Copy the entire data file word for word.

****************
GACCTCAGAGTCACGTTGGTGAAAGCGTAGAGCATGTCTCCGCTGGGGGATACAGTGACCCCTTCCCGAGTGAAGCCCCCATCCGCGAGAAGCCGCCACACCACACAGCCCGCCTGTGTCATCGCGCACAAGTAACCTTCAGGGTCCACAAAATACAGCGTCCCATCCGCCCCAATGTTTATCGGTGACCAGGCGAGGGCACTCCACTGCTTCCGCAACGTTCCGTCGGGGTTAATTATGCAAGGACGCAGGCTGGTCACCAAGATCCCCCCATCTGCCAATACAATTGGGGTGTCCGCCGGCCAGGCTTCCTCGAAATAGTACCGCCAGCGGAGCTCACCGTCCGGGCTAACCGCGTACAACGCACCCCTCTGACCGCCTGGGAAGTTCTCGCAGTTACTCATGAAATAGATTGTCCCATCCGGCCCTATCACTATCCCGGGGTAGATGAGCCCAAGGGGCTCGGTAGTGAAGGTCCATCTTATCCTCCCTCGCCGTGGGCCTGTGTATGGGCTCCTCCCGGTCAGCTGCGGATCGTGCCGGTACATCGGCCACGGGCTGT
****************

GACCTCAGAGTCACGTTGGTGAAAGCGTAGAGCATGTCTCCGCTGGGGGATACAGTGACCCCTTCCCGAGTGAAGCCCCCATCCGCGAGAAGCCGCCACACCACACAGCCCGCCTGTGTCATCGCGCACAAGTAACCTTCAGGGTCCACAAAATACAGCGTCCCATCCGCCCCAATGTTTATCGGTGACCAGGCGAGGGCACTCCACTGCTTCCGCAACGTTCCGTCGGGGTTAATTATGCAAGGACGCAGGCTGGTCACCAAGATCCCCCCATCTGCCAATACAATTGGGGTGTCCGCCGGCCAGGCTTCCTCGAAATAGTACCGCCAGCGGAGCTCACCGTCCGGGCTAACCGCGTACAACGCACCCCTCTGACCGCCTGGGAAGTTCTCGCAGTTACTCATGAAATAGATTGTCCCATCCGGCCCTATCACTATCCCGGGGTAGATGAGCCCAAGGGGCTCGGTAGTGAAGGTCCATCTTATCCTCCCTCGCCGTGGGCCTGTGTATGGGCTCCTCCCGGTCAGCTGCGGATCGTGCCGGTACATCGGCCACGGGCTGT